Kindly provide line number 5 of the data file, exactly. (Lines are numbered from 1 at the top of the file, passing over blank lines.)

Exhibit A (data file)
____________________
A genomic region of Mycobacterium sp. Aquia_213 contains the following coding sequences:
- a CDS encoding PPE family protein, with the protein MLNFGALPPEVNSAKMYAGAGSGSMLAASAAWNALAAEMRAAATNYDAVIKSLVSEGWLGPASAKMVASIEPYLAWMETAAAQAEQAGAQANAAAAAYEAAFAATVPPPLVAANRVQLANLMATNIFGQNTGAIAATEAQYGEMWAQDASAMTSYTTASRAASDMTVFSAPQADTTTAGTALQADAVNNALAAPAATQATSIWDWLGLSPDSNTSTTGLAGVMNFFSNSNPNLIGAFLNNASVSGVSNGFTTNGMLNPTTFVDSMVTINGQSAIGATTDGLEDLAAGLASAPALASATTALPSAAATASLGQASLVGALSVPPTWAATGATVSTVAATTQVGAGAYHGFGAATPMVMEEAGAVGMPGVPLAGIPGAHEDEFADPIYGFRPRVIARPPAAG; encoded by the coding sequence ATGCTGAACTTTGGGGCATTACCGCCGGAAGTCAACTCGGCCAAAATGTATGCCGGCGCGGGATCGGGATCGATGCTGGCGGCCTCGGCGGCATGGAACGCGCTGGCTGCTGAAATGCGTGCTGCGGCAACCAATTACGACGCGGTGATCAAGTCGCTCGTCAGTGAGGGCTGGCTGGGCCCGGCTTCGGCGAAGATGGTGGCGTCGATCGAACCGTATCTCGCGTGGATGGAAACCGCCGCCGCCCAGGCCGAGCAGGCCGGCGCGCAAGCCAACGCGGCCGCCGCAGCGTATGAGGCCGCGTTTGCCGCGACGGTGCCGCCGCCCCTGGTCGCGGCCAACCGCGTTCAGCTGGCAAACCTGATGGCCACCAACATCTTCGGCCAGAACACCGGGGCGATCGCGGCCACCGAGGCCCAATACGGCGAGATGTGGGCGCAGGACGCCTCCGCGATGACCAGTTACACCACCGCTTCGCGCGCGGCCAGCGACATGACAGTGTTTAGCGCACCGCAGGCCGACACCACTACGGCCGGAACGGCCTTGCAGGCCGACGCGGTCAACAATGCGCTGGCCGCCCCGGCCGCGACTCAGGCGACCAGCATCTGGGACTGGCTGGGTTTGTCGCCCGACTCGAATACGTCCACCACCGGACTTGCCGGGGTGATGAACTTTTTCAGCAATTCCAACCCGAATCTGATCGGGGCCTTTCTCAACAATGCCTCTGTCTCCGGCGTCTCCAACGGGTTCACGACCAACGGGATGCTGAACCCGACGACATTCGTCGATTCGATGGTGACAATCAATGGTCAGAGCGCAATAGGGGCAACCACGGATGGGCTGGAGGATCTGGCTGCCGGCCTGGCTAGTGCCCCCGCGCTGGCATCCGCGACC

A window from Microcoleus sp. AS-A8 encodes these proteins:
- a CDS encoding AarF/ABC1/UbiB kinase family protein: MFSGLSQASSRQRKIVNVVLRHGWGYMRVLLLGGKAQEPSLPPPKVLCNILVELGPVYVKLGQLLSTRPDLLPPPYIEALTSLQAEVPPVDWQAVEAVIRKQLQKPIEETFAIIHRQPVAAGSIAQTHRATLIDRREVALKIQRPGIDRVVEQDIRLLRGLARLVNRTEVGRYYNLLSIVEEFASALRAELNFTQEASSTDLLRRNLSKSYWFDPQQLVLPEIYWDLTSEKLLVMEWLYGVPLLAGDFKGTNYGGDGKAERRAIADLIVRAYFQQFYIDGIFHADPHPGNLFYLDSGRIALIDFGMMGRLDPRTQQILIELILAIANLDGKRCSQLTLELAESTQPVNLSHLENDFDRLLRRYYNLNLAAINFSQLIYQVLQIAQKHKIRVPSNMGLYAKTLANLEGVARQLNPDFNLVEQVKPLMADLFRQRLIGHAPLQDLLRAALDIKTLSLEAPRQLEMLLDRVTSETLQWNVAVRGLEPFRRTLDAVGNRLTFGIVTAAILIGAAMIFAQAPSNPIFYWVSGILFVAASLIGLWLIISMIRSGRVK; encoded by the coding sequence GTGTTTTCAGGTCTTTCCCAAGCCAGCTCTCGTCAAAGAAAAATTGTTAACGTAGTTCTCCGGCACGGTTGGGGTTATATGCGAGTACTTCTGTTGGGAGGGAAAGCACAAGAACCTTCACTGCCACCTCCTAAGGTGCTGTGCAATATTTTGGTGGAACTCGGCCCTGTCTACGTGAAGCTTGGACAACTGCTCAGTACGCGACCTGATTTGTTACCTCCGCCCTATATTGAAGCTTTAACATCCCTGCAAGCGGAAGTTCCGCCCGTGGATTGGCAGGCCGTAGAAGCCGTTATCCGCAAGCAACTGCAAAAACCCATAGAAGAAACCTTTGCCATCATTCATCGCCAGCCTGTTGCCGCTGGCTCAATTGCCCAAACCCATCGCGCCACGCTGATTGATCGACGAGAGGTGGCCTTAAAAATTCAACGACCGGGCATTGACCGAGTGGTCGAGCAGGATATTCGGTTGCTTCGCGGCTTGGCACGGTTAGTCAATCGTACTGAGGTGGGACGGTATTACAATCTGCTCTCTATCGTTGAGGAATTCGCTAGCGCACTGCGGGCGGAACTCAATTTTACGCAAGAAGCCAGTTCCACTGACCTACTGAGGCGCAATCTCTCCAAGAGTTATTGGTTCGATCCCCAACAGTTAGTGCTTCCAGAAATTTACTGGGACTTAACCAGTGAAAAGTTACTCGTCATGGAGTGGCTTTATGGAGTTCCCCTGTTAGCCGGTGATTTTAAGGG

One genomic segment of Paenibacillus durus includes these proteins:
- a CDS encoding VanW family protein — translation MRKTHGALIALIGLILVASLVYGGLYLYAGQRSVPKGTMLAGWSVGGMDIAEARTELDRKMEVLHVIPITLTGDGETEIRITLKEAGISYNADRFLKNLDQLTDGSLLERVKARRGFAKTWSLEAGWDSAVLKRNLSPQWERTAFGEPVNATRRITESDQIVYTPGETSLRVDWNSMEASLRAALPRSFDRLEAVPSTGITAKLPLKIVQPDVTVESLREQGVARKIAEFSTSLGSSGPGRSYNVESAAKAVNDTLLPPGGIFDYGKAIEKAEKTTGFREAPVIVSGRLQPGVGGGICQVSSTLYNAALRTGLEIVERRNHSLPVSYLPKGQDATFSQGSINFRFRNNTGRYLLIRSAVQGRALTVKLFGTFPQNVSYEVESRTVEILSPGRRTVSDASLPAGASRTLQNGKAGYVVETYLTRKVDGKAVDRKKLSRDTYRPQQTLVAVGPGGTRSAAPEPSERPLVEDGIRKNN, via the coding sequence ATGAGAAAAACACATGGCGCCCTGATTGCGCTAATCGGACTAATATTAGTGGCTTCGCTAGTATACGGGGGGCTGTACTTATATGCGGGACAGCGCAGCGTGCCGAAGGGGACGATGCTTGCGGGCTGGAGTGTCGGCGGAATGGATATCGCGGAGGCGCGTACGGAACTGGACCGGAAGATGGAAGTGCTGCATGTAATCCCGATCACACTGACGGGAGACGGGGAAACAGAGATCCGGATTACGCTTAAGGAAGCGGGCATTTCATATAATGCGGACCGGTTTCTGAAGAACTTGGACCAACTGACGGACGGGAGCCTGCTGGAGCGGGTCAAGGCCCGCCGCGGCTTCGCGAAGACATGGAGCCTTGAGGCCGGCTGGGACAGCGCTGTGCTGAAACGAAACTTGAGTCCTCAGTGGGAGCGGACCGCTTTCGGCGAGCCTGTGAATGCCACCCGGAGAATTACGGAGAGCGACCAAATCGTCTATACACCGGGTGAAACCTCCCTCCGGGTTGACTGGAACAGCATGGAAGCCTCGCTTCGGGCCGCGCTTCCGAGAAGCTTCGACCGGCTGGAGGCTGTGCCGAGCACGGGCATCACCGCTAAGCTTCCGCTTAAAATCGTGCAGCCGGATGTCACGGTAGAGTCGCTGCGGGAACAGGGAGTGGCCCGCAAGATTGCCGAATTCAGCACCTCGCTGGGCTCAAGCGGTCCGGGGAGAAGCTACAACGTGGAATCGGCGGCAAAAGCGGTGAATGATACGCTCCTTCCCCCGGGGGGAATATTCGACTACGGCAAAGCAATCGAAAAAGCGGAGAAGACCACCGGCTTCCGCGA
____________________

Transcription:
One genomic segment of Paenibacillus durus includes these proteins: